To make a slight adjustment to an oft-used phrase – “when Washington sneezes, the states get a cold.” First it was Wall Street melting down, then it was Main Street following suit and now it is state governments that are strapped for cash. Nearly half of the states are in serious financial difficulties, with many more on track to join them in cutting substantial portions of their budgets. While the Feds just borrow and print money, states are required to balance their budgets and thus do not have the luxury of taking bold steps to right the economic ship of state.
In many respects the state budget meltdown is just as serious as the national financial meltdown because the states are the primary provider of assistance to the disabled, the poor, the homeless, and those who depend on subsidies for education, housing, job training and a host of other essential human services. When Lehman Brothers went down in flames Americans got angry, but when California or Florida or Georgia or Massachusetts are forced to cuts billions from their budgets, there is a human cost, not just a temporary dip in 401K retirement accounts. Real people lose their jobs, their housing, their training and their safety net. What’s even worse is that as the economy slides further down, the demand for state services will only increase and more real people will be looking to their state governments for assistance.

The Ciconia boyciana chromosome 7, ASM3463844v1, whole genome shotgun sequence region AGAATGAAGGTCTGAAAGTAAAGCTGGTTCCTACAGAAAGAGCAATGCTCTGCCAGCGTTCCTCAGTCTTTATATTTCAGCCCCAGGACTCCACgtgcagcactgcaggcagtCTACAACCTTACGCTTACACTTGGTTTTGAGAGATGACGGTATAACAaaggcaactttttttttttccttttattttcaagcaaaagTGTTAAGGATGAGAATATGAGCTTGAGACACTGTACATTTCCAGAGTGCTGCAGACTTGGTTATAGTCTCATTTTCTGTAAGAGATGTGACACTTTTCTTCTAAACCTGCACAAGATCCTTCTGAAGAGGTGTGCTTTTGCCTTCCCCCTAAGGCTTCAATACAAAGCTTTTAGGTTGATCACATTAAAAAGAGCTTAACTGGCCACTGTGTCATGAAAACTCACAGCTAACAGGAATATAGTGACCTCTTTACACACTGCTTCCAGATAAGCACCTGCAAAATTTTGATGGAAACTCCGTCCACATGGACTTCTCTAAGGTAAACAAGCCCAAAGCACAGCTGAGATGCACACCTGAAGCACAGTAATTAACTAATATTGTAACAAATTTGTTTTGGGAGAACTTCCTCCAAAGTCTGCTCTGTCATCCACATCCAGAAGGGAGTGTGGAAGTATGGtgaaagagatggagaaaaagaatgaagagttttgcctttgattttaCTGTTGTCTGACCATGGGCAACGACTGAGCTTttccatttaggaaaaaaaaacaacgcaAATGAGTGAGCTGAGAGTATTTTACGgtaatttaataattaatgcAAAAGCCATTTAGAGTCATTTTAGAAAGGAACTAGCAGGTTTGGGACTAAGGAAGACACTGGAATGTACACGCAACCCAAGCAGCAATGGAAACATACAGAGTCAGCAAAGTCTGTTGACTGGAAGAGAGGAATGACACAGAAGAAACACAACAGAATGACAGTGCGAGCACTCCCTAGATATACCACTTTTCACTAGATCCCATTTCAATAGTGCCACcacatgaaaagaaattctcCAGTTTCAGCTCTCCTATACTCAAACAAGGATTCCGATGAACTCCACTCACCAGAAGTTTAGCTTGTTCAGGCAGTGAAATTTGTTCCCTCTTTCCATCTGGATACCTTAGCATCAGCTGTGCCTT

The disturbing part of these budget cuts is that for most citizens, the money that is spent by state government is rarely on the media’s radar and therefore the public often does not understand how their tax dollars translate into funding a critical social need. Those who complain about government spending don’t realize that a sizeable portion of their tax dollars go for available beds in mental institutions, menial jobs for the blind and the the disabled, caretakers for the aged, educational assistance to promising young minds, and special health programs for poor pregnant women. Sure there is waste to cut, but this state budget meltdown is cutting away valuable services to those who’s only lifeline is the state. It would be nice if the private sector and an army of volunteers picked up the slack, but the financial meltdown has closed their wallets and dampened their generous spirits.
Of course there is a way out of this state meltdown, but seeking new tax revenue to make up for the shortfalls is still off the table. Americans are desperately holding on to the Reagan doctrine that government is the problem, and if we don’t feed the ” beast” we will all be better off. Tell that to those people in the states whose lives are enhanced and protected because of state programs; to them government is not the problem, it it their last best hope for some measure of quality and opportunity in their lives.